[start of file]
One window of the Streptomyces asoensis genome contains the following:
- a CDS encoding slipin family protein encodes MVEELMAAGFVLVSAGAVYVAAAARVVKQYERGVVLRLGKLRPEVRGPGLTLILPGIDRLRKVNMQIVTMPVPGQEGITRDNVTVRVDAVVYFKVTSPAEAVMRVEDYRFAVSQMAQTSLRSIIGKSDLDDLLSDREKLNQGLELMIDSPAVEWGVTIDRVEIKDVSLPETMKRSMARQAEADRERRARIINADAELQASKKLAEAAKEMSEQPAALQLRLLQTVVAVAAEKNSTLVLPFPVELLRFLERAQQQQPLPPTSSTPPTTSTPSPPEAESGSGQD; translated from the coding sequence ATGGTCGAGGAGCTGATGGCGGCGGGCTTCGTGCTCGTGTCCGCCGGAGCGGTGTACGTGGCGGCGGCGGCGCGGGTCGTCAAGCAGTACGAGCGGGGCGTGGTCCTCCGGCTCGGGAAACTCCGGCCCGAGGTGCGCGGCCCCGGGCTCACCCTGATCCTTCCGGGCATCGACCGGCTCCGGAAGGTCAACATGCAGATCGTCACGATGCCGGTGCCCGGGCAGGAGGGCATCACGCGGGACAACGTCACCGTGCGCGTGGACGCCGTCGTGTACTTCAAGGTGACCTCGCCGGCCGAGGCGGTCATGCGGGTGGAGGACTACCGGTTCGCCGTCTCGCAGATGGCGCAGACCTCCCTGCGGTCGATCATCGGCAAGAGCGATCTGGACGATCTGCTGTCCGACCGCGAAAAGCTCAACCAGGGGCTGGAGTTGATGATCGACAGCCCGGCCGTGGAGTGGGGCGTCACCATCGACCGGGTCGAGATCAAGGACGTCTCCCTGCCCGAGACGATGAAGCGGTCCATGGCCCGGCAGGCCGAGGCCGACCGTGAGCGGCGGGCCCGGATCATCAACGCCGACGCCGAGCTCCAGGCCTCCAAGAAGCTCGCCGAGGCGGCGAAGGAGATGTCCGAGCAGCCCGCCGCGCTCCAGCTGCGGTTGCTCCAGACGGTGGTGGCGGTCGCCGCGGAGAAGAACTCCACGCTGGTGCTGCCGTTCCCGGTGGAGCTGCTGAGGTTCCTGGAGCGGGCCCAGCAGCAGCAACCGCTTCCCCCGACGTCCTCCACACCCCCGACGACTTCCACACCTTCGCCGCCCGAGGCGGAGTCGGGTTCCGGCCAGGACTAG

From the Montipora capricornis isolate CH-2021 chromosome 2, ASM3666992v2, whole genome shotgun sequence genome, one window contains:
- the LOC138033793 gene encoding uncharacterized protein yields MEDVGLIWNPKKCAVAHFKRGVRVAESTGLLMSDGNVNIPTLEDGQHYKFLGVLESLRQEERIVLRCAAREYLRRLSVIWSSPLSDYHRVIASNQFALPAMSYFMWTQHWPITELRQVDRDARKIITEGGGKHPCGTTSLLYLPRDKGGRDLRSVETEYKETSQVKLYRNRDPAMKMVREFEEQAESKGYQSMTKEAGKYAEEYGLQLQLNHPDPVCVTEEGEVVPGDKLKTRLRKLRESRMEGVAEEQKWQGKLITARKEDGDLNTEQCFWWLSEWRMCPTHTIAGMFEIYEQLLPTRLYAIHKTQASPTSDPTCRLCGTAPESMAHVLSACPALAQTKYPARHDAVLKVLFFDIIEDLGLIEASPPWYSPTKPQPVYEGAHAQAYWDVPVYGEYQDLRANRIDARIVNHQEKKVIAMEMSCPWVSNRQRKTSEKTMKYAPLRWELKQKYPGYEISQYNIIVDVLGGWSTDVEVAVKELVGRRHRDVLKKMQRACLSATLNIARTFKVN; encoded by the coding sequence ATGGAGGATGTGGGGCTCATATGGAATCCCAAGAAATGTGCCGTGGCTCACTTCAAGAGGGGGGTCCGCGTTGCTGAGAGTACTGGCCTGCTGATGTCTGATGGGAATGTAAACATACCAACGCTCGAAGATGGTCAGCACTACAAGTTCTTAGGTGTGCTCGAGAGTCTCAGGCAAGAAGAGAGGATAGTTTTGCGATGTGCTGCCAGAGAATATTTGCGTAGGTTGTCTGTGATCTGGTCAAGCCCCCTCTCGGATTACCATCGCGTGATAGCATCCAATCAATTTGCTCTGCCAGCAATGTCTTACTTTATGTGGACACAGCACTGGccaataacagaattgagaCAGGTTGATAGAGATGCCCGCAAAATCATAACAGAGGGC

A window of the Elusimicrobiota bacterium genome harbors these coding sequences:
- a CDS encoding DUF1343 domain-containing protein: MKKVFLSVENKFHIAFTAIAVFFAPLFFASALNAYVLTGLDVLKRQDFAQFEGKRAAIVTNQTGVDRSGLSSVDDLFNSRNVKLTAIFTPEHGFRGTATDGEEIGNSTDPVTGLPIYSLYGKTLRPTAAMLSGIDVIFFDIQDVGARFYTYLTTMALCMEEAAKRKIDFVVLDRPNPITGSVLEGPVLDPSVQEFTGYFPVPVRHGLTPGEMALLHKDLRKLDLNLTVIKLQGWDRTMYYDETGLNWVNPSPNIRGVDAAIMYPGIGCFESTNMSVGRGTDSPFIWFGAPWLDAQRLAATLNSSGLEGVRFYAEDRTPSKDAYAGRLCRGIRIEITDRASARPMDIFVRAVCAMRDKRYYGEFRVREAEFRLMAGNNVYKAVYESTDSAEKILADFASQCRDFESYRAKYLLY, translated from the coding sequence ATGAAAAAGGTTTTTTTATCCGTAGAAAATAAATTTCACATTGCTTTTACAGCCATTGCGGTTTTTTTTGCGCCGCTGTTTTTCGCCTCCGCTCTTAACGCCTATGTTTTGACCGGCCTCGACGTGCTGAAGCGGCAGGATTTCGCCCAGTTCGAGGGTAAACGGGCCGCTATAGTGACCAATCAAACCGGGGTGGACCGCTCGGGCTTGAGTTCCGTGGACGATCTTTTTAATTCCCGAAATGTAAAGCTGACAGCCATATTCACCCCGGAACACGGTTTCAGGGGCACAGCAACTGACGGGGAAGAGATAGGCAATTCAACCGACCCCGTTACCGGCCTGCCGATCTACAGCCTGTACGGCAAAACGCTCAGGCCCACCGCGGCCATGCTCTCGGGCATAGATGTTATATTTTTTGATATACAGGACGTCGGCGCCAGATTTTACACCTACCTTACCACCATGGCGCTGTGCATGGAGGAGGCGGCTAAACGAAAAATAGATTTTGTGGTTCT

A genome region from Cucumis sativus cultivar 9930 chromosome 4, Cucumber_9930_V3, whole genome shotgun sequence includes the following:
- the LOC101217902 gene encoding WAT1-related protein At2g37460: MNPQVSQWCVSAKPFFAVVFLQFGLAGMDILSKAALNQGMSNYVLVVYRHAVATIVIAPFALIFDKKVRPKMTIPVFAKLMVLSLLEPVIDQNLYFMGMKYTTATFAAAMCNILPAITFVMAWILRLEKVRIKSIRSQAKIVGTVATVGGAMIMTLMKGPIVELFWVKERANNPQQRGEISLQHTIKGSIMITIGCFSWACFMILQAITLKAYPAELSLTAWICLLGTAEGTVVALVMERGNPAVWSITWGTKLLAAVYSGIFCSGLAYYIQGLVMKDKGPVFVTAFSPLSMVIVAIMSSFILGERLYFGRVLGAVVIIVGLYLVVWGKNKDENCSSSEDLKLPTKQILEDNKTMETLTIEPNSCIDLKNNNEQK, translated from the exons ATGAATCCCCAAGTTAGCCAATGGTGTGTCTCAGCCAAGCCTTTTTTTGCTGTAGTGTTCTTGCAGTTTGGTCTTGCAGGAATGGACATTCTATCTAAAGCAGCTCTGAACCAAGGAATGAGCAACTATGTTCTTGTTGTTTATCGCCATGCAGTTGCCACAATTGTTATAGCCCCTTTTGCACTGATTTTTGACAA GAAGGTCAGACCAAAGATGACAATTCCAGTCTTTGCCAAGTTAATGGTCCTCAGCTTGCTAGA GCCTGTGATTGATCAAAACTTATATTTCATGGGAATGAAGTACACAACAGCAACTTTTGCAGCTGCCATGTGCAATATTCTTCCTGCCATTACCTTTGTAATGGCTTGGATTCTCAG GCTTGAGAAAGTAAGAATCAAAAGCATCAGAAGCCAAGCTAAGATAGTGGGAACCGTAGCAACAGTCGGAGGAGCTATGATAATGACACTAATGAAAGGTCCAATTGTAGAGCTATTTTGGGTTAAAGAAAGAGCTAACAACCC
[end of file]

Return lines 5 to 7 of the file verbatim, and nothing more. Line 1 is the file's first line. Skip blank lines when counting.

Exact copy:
A window of the Elusimicrobiota bacterium genome harbors these coding sequences:
- a CDS encoding DUF1343 domain-containing protein: MKKVFLSVENKFHIAFTAIAVFFAPLFFASALNAYVLTGLDVLKRQDFAQFEGKRAAIVTNQTGVDRSGLSSVDDLFNSRNVKLTAIFTPEHGFRGTATDGEEIGNSTDPVTGLPIYSLYGKTLRPTAAMLSGIDVIFFDIQDVGARFYTYLTTMALCMEEAAKRKIDFVVLDRPNPITGSVLEGPVLDPSVQEFTGYFPVPVRHGLTPGEMALLHKDLRKLDLNLTVIKLQGWDRTMYYDETGLNWVNPSPNIRGVDAAIMYPGIGCFESTNMSVGRGTDSPFIWFGAPWLDAQRLAATLNSSGLEGVRFYAEDRTPSKDAYAGRLCRGIRIEITDRASARPMDIFVRAVCAMRDKRYYGEFRVREAEFRLMAGNNVYKAVYESTDSAEKILADFASQCRDFESYRAKYLLY, translated from the coding sequence ATGAAAAAGGTTTTTTTATCCGTAGAAAATAAATTTCACATTGCTTTTACAGCCATTGCGGTTTTTTTTGCGCCGCTGTTTTTCGCCTCCGCTCTTAACGCCTATGTTTTGACCGGCCTCGACGTGCTGAAGCGGCAGGATTTCGCCCAGTTCGAGGGTAAACGGGCCGCTATAGTGACCAATCAAACCGGGGTGGACCGCTCGGGCTTGAGTTCCGTGGACGATCTTTTTAATTCCCGAAATGTAAAGCTGACAGCCATATTCACCCCGGAACACGGTTTCAGGGGCACAGCAACTGACGGGGAAGAGATAGGCAATTCAACCGACCCCGTTACCGGCCTGCCGATCTACAGCCTGTACGGCAAAACGCTCAGGCCCACCGCGGCCATGCTCTCGGGCATAGATGTTATATTTTTTGATATACAGGACGTCGGCGCCAGATTTTACACCTACCTTACCACCATGGCGCTGTGCATGGAGGAGGCGGCTAAACGAAAAATAGATTTTGTGGTTCT

A genome region from Cucumis sativus cultivar 9930 chromosome 4, Cucumber_9930_V3, whole genome shotgun sequence includes the following: